Green Tax Reform and Employment Double Dividend in Australia Should Australia Follow Europe’s Footsteps? A CGE Analysis

Maruf Rahman Maxim, Kerstin Zander

    Research output: Contribution to journalArticlepeer-review

    Abstract

    Australia has one of the highest per capita carbon emissions, and its energy sector contributes significantly to the country’s carbon emissions. Renewable energy and climate change call for a shift from fossil fuels to low-carbon technologies for energy production. Policies aiming to reduce carbon emissions are perceived by many people as leading to higher living costs, but changes in energy policies can also lead to economic gains in the presence of revenue recycling. This article applies a computable general equilibrium approach to study the effect of energy tax in the Australian economy. Four different scenarios of green tax reform (GTR) are simulated to test the employment double dividend (EDD) potential. All four scenarios simulate changes in energy tax and one of four tax revenue recycling policies including (a) value added tax reduction, (b) payroll tax reduction, (c) goods and services tax (GST) reduction and (d) a mixture of all three recycling policies. The results show strong EDD potential of GST and payroll tax reduction when used along with energy tax in a revenue-neutral GTR approach. The study also presents a comparison of an optimal EDD inducive policy design between the European and Australian GTR approaches. JEL classifications: H23, C68, H21, Q48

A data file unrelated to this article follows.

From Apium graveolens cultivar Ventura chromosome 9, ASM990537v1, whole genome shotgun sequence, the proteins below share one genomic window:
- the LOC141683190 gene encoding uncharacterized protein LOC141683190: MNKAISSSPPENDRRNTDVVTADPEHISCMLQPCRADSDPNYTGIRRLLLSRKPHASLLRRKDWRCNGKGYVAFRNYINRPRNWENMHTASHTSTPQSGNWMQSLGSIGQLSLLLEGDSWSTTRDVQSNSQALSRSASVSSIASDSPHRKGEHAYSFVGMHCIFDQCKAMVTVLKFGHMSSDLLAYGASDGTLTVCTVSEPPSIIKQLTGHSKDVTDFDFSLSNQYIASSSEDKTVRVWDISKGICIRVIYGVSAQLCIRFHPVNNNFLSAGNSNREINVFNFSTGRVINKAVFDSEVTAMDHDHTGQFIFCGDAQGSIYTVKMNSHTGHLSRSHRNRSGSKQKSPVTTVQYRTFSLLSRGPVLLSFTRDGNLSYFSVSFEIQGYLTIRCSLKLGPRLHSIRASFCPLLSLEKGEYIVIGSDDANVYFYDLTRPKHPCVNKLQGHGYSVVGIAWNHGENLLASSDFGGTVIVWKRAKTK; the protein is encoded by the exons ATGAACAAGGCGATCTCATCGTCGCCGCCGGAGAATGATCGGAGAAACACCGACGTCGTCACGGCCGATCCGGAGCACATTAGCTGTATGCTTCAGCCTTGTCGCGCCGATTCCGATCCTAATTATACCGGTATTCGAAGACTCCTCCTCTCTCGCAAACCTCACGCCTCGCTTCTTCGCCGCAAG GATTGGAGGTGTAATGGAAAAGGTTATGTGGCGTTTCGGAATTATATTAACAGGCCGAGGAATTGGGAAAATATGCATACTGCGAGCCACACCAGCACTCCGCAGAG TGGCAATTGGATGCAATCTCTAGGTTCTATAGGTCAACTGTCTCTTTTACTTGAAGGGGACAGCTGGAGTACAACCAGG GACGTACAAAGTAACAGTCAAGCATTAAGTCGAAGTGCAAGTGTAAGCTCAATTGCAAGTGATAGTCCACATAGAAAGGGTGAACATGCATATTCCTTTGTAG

Original languageEnglish
    Pages (from-to)454-472
    Number of pages19
    JournalMargin
    Volume14
    Issue number4
    DOIs
    Publication statusPublished - 1 Nov 2020

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